Netted melons (reticulatus): Reticulatus melons have rinds covered with a netlike, or “reticulated,” tissue that stands out from the surface. Dense, uniformly distributed netting and musky aroma are signs of ripeness.
Ambrosia: Ambrosia’s flavor lives up to its name! This melon’s very sweet, pale orange flesh has floral nuances and a texture so smooth and juicy it melts in your mouth. Its heavenly taste goes well with salty prosciutto, salami, and cheeses.
Ananas: This rare heirloom from the 1800s is originally from the Middle East. Ananas are oval shaped with firm, juicy, white flesh and a pale green to orange netted rind. Ananas means “pineapple” in French, a nod to hints of ripe pineapple flavor in its aromatic flesh.
Cantaloupe: Americans use the misnomer “cantaloupe” when referring to this small netted melon in the reticulatus group–not a true cantaloupe. High in vitamins A and C, American “cantaloupes” are some of the most nutritious melons.
Galia: Another Israeli melon, Galia is a hybrid cross of Ha’Ogen and the Russian melon Krymka. Galia has pale green flesh with a spicy, sweet flavor and a banana-like aroma. Look for orange hues in the skin, a sign of high sugar content. Galias pair well with ginger or mint.
Sharlyn: Shaped like an elongated cantaloupe with orange skin, Sharlyn has a more restrained, less sugary flavor than a cantaloupe with a smoother texture. Sharlyn goes well with yogurt, sheep’s milk cheese, and vanilla.
Winter melons (inodorus): Winter melons have hard rinds, are less perishable, and have little or no fragrance due to low ester-enzyme activity. They tend to be bigger and ripen more slowly than other melons.
Canary: Named for its bright yellow skin, the oval-shaped Canary melon has a hard rind with a corrugated look and slightly waxy feel. Its pale green to cream-colored flesh has a mild, slightly tangy flavor and a texture similar to a ripe pear. Originally from Persia, Canary melons pair well with citrus and herbs, such as basil and cilantro, and are good for making sorbets and granitas.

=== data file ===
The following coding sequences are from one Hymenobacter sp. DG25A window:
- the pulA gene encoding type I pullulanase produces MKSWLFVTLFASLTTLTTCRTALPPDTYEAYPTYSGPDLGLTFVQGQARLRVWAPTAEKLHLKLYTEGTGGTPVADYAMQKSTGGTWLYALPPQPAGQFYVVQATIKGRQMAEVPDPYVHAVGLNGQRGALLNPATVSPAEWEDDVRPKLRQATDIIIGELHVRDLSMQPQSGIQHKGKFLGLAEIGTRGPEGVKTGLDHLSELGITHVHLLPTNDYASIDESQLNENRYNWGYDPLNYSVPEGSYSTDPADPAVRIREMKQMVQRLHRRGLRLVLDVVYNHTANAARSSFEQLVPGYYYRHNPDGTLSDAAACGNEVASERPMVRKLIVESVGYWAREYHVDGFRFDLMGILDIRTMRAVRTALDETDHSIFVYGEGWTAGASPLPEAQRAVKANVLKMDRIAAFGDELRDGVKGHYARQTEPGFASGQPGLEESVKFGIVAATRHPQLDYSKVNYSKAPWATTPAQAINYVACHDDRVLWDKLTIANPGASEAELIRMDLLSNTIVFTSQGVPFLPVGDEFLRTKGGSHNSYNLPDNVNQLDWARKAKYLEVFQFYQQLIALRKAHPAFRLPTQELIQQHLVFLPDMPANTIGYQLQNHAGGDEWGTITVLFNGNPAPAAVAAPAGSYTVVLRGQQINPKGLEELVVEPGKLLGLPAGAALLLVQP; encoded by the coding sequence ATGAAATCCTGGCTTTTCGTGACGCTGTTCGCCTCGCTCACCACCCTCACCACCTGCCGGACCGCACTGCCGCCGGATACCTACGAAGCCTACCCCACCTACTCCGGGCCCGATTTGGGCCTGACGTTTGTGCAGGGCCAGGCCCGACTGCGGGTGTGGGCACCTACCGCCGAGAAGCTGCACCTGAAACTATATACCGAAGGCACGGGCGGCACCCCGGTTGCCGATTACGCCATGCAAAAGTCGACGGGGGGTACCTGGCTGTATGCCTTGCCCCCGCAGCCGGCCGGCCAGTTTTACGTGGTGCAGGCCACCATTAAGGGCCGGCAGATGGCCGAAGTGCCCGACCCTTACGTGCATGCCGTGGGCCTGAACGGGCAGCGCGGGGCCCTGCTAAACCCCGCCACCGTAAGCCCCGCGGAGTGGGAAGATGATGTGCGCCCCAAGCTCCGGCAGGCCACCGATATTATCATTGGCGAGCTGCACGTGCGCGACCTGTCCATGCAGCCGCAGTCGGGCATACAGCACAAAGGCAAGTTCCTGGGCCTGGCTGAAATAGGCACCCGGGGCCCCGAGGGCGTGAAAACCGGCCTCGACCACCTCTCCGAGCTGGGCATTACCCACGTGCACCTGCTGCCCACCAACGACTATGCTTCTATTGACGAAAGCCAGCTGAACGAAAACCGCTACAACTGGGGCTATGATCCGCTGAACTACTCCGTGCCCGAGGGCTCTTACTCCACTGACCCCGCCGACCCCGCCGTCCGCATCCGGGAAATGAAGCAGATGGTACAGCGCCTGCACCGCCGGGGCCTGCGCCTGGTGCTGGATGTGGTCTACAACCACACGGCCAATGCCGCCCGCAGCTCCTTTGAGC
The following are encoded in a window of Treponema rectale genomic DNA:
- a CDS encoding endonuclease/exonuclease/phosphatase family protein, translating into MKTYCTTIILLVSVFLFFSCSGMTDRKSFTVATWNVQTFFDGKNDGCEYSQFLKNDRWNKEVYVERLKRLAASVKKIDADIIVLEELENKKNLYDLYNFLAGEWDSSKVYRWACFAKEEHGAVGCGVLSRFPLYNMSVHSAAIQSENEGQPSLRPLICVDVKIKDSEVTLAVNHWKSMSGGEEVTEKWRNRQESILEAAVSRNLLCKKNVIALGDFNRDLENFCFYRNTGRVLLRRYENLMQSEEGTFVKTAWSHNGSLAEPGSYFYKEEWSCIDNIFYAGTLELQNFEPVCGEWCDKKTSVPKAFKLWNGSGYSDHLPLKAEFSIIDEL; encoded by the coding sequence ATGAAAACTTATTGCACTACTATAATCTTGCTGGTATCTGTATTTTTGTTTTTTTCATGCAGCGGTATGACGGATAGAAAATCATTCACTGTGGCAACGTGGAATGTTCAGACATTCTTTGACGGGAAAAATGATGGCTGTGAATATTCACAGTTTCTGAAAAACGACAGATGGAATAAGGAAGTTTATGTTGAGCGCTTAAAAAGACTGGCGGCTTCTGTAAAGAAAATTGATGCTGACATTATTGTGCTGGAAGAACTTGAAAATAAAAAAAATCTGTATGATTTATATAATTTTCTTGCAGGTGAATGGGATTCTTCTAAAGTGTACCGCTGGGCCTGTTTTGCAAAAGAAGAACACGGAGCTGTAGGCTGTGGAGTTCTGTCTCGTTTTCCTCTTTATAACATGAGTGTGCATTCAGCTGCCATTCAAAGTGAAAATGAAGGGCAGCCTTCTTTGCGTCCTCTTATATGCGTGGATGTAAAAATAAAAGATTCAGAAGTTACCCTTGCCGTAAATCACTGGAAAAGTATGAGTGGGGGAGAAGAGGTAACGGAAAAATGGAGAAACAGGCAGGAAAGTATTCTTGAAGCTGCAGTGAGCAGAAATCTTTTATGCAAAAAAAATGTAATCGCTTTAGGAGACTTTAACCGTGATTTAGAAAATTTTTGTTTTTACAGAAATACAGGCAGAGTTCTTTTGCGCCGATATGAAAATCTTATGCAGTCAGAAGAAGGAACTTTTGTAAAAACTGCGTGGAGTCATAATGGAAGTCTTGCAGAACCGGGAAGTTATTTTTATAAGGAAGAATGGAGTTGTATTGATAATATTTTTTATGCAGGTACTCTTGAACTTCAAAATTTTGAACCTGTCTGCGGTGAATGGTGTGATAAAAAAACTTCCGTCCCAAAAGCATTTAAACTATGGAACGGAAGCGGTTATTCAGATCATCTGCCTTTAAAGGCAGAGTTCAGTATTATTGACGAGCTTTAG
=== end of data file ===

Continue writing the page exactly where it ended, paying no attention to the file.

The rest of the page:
Casaba: From Kasaba, Turkey, the Casaba has a thick, furrowed rind that turns bright yellow as it ripens. Its pale green to white flesh is mellower than most melons with hints of cucumber or Asian pear flavor. Casaba’s milder flavor blends nicely with curry and coconut milk.
Crane: For over 150 years, six generations of Cranes have perfected this melon on their Santa Rosa farm by crossing Japanese, Persian, Ambrosia, and other varieties. The Crane melon is part of Slow Food’s Ark of Taste, a collection of distinctive foods facing extinction. (Photo by John Loo.)
Honeydew: Honeydews have higher sugar content than either watermelons or American cantaloupes. As a honeydew ripens, its rind develops a sticky, velvety feel.
Piel de Sapo: Popular in Spain, this oval-shaped melon got its Spanish name “toad skin” from its thick, blotched green peel. Its soft, juicy flesh is pale yellow-green with a subtle flavor similar to honeydew. Its ability to store for weeks explains its other name, “the Santa Claus melon,” because it keeps until Christmas!
Watermelons: The almost 50 varieties of watermelons are similar in taste but vary in size, flesh color (mostly pink or red but also yellow, white, and orange), and whether they are seedless or seeded. Red flesh is rich in the antioxidant lycopene–the highest per serving of any fruit or vegetable. Watermelon can be pickled, candied, fermented, or made into a syrup, and its sprouted seeds are a nutty tasting, protein-rich snack.
Savor melon season! For a list of which of our farms grow which types of melons, visit the CUESA website.